3. Take Breaks:
      If you spend a lot of time in front of a computer or other digital device, it’s important to take frequent breaks to rest your eyes. Follow the 20-20-20 rule: every 20 minutes, take a 20 second break where you look at something 20 feet away.

    Regular Check-ups are important

    Regular check-ups with an optometrist are essential for anyone with astigmatism. These check-ups allow your optometrist to monitor your condition and ensure that your corrective lenses are properly fitted. They can also identify any changes in your vision and adjust your treatment accordingly.

    Regular eye exams can detect other eye conditions that may be present, such as cataracts or glaucoma. Detecting these conditions early can prevent them from progressing and causing permanent damage to your vision.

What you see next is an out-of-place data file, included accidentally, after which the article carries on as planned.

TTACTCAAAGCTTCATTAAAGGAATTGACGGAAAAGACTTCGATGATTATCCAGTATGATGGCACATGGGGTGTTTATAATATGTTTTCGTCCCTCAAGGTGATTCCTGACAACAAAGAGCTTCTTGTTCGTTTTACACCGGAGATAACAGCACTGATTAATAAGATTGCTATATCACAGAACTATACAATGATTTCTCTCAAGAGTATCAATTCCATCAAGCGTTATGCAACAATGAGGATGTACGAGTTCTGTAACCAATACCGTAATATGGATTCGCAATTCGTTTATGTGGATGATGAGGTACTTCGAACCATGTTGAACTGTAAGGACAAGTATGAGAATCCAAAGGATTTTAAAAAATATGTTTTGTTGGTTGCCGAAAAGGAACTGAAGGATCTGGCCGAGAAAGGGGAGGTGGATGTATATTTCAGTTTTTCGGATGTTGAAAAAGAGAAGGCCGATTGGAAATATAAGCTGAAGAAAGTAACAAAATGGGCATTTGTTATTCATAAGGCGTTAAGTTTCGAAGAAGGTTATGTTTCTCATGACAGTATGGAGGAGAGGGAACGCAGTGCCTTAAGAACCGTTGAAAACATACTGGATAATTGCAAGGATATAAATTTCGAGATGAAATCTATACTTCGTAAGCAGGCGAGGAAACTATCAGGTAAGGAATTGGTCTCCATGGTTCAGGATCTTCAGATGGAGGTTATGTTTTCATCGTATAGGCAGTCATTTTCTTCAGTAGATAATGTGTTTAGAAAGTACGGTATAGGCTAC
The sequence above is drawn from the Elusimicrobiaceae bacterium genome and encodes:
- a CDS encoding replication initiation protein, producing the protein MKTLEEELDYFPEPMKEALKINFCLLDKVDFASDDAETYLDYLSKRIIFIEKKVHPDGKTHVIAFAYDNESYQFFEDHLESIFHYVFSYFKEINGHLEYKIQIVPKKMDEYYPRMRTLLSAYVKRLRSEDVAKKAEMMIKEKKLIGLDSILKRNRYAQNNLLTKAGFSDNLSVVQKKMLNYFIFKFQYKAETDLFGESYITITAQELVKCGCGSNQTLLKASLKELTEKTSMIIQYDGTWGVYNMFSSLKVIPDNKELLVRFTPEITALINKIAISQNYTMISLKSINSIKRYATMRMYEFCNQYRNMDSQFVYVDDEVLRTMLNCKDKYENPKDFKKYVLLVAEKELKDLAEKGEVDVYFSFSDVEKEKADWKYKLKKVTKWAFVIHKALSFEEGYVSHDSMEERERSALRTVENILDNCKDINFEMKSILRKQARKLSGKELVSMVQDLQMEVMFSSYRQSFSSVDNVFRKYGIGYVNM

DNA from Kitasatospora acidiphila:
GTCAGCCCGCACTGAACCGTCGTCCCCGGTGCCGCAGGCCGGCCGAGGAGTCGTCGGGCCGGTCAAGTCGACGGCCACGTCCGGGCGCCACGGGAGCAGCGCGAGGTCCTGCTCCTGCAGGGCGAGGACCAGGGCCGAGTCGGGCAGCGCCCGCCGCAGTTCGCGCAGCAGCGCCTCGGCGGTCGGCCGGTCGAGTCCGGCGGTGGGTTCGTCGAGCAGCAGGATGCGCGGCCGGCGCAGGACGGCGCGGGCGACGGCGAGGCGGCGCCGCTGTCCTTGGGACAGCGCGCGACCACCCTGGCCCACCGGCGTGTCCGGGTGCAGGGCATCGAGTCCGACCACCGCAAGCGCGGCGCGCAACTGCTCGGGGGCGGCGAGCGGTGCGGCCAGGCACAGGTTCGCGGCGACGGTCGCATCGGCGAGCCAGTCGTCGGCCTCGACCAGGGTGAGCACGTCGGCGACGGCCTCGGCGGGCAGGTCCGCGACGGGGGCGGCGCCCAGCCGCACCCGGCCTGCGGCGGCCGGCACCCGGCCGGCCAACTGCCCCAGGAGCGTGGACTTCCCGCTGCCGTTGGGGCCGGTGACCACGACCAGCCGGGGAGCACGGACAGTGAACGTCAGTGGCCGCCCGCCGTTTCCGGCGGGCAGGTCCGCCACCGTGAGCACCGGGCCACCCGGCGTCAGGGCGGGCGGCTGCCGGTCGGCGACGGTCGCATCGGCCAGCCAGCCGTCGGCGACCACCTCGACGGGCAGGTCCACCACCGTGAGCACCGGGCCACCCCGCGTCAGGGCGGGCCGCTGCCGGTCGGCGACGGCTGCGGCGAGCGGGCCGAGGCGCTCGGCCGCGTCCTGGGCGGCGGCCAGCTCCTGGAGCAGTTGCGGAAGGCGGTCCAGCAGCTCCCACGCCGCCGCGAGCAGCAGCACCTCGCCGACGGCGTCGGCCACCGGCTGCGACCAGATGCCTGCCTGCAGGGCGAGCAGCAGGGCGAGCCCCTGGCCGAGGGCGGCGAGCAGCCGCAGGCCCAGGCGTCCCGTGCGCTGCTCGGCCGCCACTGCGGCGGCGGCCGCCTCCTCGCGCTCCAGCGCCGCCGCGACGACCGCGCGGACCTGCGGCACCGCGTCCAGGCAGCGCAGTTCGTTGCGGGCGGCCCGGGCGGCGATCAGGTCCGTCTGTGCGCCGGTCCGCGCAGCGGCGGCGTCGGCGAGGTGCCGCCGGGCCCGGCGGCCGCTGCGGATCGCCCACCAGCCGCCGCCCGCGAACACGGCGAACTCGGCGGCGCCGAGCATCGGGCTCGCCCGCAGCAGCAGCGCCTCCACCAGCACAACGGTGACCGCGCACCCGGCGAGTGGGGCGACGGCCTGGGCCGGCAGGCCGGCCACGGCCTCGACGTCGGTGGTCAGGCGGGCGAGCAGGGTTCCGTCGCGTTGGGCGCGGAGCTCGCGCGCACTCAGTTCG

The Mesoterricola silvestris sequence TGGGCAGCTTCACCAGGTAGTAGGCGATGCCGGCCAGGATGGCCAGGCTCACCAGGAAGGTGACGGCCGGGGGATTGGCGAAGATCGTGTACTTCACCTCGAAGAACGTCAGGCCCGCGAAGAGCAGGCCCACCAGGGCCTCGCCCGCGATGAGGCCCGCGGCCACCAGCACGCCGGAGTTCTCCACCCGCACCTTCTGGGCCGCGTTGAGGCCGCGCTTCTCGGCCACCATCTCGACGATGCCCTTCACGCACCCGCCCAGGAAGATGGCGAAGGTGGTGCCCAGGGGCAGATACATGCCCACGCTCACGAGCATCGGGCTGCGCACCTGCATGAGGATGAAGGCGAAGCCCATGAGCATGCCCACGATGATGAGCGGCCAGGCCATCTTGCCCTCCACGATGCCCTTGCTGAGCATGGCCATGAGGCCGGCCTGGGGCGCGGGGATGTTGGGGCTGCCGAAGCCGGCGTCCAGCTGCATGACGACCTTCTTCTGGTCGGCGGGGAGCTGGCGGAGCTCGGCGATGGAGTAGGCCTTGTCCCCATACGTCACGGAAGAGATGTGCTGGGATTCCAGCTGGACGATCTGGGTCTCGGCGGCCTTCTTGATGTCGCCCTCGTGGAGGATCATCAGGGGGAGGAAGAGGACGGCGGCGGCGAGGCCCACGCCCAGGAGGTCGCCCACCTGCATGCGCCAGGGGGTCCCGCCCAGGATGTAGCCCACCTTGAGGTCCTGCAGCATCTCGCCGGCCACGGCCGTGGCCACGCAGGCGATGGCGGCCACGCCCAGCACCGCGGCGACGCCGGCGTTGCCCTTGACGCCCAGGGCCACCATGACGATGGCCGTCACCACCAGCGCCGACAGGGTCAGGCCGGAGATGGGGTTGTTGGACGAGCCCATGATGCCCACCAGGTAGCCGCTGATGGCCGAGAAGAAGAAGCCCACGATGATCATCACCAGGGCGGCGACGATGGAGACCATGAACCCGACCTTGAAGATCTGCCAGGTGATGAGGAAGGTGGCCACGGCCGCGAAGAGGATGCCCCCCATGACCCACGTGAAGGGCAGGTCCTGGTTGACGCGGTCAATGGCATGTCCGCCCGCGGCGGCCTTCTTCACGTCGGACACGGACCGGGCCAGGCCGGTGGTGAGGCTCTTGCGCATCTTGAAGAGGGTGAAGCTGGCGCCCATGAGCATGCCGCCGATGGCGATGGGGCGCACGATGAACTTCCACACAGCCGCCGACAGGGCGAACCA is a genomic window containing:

If you have been diagnosed with astigmatism or any other refractive error, it’s important to seek treatment and have regular check-ups with an optometrist to monitor your condition. EyeQ is a trusted provider of eye care services in Australia, offering comprehensive eye exams and personalised treatment plans to help you achieve and maintain optimal eye health.

    At EyeQ, our team of experienced optometrists will work closely with you to develop a customised treatment plan that addresses your unique needs and concerns. Whether you require corrective lenses, vision therapy, or other forms of treatment, we are committed to helping you achieve the best possible outcomes for your vision and overall eye health.

    Don’t let blurry vision or other astigmatism symptoms go untreated. Schedule an appointment with your local EyeQ practice and get started on the path to better eye health.